A pistol is also not nearly as important to a soldier as to a policeman – most armies in the world do even believe that they’re obsolescent and unnecessary bulky ballast. A spare magazine pouch is preferred in most armies of the world. Such an unimportant piece of equipment (if you expect your M16 or M60 to jam then goddam buy more reliable weapons!) does not need to be optimized as in the case of policemen.
    Weight and bulk should be minimized to minimize the drawbacks of carrying a pistol around.
    Those experst should be able to tell the soldiers that they won’t hit often beyond 10 yards in a stress situationw ith such pistols and that the effect on a determined enemy who assaults with an AKM is negligible in many cases.

    • Vik

      Handguns are used not just to use when the primary jams, its a fast response weapon when the primary needs to be reloaded and threat still looms. Besides, sidearms are more effective in close quarter situations (like in urban areas), where the primary wont be much helpful.

  • Mike

    I just wish that the Army would start buying a standard, MODERN, shoulder holster rig. My options were to jury-rig a standard Bianchi holster, use a 60 year old leather rig designed for the m1911, or buy my own. I opted for the Galco Miami classic, but it would be nice if you didn’t have to drop $150 on your own kit.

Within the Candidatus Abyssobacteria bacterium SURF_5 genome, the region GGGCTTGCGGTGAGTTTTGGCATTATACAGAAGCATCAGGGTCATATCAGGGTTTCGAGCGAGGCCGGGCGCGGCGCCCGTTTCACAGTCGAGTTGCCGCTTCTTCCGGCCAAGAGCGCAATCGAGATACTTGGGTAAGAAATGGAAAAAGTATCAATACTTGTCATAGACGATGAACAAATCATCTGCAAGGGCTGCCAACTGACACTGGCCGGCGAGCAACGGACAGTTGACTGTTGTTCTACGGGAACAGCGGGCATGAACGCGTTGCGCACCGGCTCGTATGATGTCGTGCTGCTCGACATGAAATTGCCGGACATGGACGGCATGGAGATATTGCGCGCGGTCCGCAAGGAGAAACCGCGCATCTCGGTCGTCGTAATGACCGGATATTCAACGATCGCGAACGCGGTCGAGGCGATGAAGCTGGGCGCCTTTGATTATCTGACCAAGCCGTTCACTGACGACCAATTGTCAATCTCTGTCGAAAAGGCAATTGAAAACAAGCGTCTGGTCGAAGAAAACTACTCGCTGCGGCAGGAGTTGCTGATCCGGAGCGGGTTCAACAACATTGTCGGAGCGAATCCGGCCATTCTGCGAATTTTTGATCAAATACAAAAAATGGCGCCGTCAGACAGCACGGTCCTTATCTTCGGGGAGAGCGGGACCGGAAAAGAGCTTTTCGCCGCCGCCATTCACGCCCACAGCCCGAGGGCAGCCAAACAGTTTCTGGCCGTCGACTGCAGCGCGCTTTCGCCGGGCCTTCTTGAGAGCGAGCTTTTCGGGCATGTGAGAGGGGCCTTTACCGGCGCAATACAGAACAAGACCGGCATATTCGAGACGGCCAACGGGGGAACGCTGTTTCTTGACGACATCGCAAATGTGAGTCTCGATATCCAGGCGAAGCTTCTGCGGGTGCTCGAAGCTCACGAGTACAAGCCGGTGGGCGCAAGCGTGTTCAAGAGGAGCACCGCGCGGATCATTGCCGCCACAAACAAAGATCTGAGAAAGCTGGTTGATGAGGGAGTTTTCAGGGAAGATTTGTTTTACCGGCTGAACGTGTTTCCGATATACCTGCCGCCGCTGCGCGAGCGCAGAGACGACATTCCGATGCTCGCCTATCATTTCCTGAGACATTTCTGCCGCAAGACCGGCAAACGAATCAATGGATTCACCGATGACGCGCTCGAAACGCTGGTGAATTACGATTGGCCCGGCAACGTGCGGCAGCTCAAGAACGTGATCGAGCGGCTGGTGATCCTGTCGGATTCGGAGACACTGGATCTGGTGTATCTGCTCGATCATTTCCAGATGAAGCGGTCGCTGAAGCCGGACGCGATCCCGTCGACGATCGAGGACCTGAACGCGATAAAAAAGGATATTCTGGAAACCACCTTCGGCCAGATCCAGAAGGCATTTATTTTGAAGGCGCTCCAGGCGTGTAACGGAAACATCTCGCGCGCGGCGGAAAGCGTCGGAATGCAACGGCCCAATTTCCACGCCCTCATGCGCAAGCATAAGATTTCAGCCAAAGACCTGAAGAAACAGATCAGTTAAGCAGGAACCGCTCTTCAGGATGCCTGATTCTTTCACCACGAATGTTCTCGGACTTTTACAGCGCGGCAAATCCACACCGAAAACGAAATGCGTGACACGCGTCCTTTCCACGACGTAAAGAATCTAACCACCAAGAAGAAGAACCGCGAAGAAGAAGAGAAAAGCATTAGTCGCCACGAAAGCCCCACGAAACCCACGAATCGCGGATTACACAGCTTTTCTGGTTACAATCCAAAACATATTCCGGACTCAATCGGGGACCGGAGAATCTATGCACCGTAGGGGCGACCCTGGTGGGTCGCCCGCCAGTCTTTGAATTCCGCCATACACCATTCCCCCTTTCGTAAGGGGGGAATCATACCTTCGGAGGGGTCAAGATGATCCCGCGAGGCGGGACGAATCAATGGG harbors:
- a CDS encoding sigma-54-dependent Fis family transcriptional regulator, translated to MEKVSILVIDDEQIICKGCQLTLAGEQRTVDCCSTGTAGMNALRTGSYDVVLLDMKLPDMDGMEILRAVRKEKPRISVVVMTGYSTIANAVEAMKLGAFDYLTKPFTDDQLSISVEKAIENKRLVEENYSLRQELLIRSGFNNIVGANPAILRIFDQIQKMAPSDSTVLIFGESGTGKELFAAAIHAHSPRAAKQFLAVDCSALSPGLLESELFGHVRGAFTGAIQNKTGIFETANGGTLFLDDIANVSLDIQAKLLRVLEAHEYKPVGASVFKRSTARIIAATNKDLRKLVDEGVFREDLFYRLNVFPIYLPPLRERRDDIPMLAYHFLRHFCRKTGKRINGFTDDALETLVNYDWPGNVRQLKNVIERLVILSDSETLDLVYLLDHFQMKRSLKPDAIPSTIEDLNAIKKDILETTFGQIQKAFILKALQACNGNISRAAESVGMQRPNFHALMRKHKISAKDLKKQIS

• claymore

    Well I guess you guys haven’t spent much time as a grunt. Guess what you do when the rounds start coming in… you dive to the ground and try to press your shirt buttons into the earth. And guess what.. all that earth has a nasty habit of getting onto everything ON YOUR CHEST. And it’s not just when rounds are coming in it’s also when you are trying to sneak up on someone or something. Putting your reserve weapon on your chest is a BAD idea for Armed forces on the other hand law enforcement spends way less time on their stomach so it could work for the police.

  • The Cenobyte

    In Iraq when you point your long guy at some guy he doesn’t seem to notice. However if you want to scare the crap out of him point your pistol at him. My understanding is that this is because under the ace of spades the police and the like killed everyone with pistols. So while each one of these has it’s advantages (And I would suggest the chest sucks for combat operations where you are likley to want to go prone) the hip or waiste is the place that the Iraqis are going to look for that pistol. You want respect in Iraq, carry a pistol and make sure everyone can see it.

  • Grandjester

    claymore, looks like guys are putting an awful lot of crap on their front web gear these days. I would think for drivers it would be a good ideal, but as with most things it comes down to personal preference.

  • Mike Sparks

    Don’t overlook the fact that the chest-mounted holster can be mounted ON THE SIDE of the chest under your preferred arm pit so when you go into the prone to do IMT its not in the dirt/dust/mud.
    Having ANY weight on your legs harms your foot mobility and this energy cost is taken with every movement. This is why heavy boots compared top lighter boots are a concern of Natick Labs.